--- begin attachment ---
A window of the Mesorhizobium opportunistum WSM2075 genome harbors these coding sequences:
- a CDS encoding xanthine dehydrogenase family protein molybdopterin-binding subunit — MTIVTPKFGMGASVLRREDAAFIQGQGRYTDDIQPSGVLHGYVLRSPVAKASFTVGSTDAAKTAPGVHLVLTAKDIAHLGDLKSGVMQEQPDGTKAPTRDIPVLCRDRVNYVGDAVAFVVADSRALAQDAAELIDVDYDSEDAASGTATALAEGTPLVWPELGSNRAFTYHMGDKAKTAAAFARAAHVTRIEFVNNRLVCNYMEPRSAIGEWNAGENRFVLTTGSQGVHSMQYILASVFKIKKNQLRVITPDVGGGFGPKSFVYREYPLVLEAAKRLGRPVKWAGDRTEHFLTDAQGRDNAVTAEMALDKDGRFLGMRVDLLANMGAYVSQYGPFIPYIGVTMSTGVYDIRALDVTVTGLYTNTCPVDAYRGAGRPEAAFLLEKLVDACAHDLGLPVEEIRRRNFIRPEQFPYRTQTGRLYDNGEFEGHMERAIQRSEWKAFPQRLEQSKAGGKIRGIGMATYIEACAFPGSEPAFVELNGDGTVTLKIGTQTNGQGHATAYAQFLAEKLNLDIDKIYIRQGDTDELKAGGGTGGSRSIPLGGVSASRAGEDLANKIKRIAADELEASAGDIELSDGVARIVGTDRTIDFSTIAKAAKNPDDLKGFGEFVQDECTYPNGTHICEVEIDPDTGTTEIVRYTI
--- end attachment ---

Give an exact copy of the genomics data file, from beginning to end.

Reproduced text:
A window of the Mesorhizobium opportunistum WSM2075 genome harbors these coding sequences:
- a CDS encoding xanthine dehydrogenase family protein molybdopterin-binding subunit — MTIVTPKFGMGASVLRREDAAFIQGQGRYTDDIQPSGVLHGYVLRSPVAKASFTVGSTDAAKTAPGVHLVLTAKDIAHLGDLKSGVMQEQPDGTKAPTRDIPVLCRDRVNYVGDAVAFVVADSRALAQDAAELIDVDYDSEDAASGTATALAEGTPLVWPELGSNRAFTYHMGDKAKTAAAFARAAHVTRIEFVNNRLVCNYMEPRSAIGEWNAGENRFVLTTGSQGVHSMQYILASVFKIKKNQLRVITPDVGGGFGPKSFVYREYPLVLEAAKRLGRPVKWAGDRTEHFLTDAQGRDNAVTAEMALDKDGRFLGMRVDLLANMGAYVSQYGPFIPYIGVTMSTGVYDIRALDVTVTGLYTNTCPVDAYRGAGRPEAAFLLEKLVDACAHDLGLPVEEIRRRNFIRPEQFPYRTQTGRLYDNGEFEGHMERAIQRSEWKAFPQRLEQSKAGGKIRGIGMATYIEACAFPGSEPAFVELNGDGTVTLKIGTQTNGQGHATAYAQFLAEKLNLDIDKIYIRQGDTDELKAGGGTGGSRSIPLGGVSASRAGEDLANKIKRIAADELEASAGDIELSDGVARIVGTDRTIDFSTIAKAAKNPDDLKGFGEFVQDECTYPNGTHICEVEIDPDTGTTEIVRYTI